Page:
manner as if issued upon a common-law judgment.'
'Though not referred to in the Lesh Case, which was decided since the adoption of the Code, the foregoing section may well have been in the mind of the court in impressing a decree of finality upon a mere decree for the future payment of temporary alimony.'
In Lynham v. Hufty, the court also referred to the fact that a judgment had been entered for the unpaid balance, while such a step was not taken in the Walter case. This difference as to an incidental fact is hardly a distinction in principle, since the right arose and became vested when the payments became due under the original order, rather than when the judgment was entered.
It seems clear, therefore, that Walter v. Walter must be deemed to have been overruled by Lynham v. Hufty, and that, consequently, installments of temporary alimony previously accruing are collectible after the entry of a final judgment dismissing the action.
The recent ruling of the United States Court of Appeals in Holmes v. Holmes, App. D.C., 155 F.2d 737, dealt with a different problem. In that case a decree for a limited divorce provided for the payment of alimony. Subsequently, the decree was enlarged into a judgment for absolute divorce. The second decree was silent on the subject of alimony. An attempt was made to collect alimony pursuant to the first decree for a period subsequent to the date of the second decree.
The court held that the obligation to pay alimony merged in the final decree insofar as concerned the future. The question whether alimony previously accrued if unpaid would have been collectible, was not involved and was not discussed
Several States have held that alimony pendente lite accruing prior to a final judgment dismissing the action, is collectible even after the entry of the decree. Thus, in Caldwell, v. Caldwell, 189 N.C. 805, 813, 128 S.E. 329, 334, the Court stated:
'The termination of the action, by judgment of nonsuit or upon a verdict, does not affect liability of husband for alimony pendente lite, due at date of judgment.'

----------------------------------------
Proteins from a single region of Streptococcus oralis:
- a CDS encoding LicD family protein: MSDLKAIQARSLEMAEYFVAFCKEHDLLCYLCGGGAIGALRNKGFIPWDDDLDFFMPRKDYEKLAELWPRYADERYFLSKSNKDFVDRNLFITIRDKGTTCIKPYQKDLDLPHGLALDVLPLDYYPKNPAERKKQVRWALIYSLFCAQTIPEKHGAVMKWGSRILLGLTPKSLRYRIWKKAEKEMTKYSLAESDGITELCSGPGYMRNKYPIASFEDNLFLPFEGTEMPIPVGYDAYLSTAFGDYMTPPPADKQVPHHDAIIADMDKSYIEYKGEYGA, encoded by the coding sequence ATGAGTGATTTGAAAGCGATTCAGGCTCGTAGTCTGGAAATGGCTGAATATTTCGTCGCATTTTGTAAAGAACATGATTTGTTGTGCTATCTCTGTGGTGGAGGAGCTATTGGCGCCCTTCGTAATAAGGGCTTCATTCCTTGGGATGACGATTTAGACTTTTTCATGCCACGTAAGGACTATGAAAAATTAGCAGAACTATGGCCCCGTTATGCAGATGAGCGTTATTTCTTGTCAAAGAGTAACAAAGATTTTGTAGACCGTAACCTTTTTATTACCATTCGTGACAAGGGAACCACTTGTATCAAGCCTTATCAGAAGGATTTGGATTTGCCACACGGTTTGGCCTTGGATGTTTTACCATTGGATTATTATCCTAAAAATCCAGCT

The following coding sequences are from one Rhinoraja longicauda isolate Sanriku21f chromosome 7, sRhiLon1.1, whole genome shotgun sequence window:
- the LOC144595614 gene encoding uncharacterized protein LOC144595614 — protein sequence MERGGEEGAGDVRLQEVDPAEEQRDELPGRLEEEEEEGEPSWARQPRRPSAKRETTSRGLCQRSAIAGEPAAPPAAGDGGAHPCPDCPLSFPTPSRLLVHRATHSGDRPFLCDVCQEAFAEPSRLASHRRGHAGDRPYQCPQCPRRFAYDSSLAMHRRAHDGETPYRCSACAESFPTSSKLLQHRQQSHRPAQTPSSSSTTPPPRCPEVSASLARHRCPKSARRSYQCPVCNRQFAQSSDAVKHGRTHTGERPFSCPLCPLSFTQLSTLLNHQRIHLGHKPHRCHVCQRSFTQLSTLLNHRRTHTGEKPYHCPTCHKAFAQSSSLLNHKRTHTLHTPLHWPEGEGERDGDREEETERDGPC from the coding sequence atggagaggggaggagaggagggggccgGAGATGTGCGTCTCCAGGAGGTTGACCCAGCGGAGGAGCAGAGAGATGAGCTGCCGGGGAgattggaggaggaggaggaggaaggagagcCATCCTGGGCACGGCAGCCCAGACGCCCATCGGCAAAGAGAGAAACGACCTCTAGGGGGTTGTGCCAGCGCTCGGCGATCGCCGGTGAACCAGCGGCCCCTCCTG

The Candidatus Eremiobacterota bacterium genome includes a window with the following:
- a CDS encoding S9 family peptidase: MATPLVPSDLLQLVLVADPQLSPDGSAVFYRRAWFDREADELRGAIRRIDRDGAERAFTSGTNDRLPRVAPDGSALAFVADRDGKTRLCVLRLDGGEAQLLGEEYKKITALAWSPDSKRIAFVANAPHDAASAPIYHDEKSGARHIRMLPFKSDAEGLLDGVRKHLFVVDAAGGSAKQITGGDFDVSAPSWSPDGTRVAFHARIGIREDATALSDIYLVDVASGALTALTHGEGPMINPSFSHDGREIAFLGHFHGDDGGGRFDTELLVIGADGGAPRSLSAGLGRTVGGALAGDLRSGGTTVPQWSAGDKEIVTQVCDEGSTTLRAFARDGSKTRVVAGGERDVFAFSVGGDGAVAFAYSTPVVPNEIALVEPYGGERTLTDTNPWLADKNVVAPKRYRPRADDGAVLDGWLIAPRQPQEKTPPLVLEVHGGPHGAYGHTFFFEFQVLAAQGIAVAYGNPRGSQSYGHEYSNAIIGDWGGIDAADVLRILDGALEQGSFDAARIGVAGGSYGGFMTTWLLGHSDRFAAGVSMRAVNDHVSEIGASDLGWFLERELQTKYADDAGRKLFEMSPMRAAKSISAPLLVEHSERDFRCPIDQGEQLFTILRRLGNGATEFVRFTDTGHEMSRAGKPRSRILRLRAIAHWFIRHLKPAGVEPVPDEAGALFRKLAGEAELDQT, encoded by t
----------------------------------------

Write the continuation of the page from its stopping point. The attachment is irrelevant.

In Grattage v. Superior Court, 42 R.I. 546, 551, 109 A. 86, 88, the same doctrine was applied. The court made the following statement on this point:
'In the case at bar the respondent was ordered to fulfill an obligation imposed upon him by law, namely, to provide for the support of his wife. At the time of the hearing on the petition he was in default but made no application to the court for a modification of the order for alimony. The petitioner was a creditor of the respondent to this extent: That she was entitled to bring a suit at law as for a debt, or to have an execution at law issue against the respondent. The extent of the obligation and the time for its discharge had been fixed by the court. Until this order was changed by the court, the legal obligation of the respondent to his wife was established, and was not dependent on further proceedings in the action for divorce, and consequently is not affected by the decision in this cause on the petition.'
The opposite result was reached by the Supreme Court of Florida in Duss v. Duss, 92 Fla. 1081, 1091, 111 So. 382. This conclusion was, however, predicated on the postulate that the wife acquires no vested right under an interlocutory order for the payment of temporary alimony. The law of this jurisdiction is to the contrary, Lesh v. Lesh, supra; Lynham v. Hufty, supra. Consequently, Duss v. Duss is not apposite.
On principle, the husband becomes liable for the payment of installments of alimony as they accrue. The wife was a vested right to collect them. The wife has a vested right to collect them. The obligation is enforceable by execution, by sequestration or by contempt proceedings. Failure to make the payments constitutes a serious default. To hold that the husband is relieved of the obligation and that the debt becomes extinguished if the action is later dismissed, would be to permit the husband to profit by his own wrong, and to gain by his neglect of a duty imposed by an order of the court. No reason is perceived why the husband should derive an advantage from his refusal to make payments directed by the court. The attitude of the husband is not to be commended, as he flaunts his own failure to obey punctually an order of the court as an excuse for not paying money which the court directed him to pay. Tardiness in meeting an obligation should not result in a cancellation of the debt. Otherwise a premium would be placed on wilful disobedience of judicial decrees.
The defendant is adjudged guilty of contempt of court for failure to pay the arrears of temporary alimony accruing prior to the date of the final decree and amounting to the sum of $ 475. He will be committed to the custody of the Marshal for a period of 30 days unless he makes the payments due within the time to be specified in the order of the court. Submit proposed order.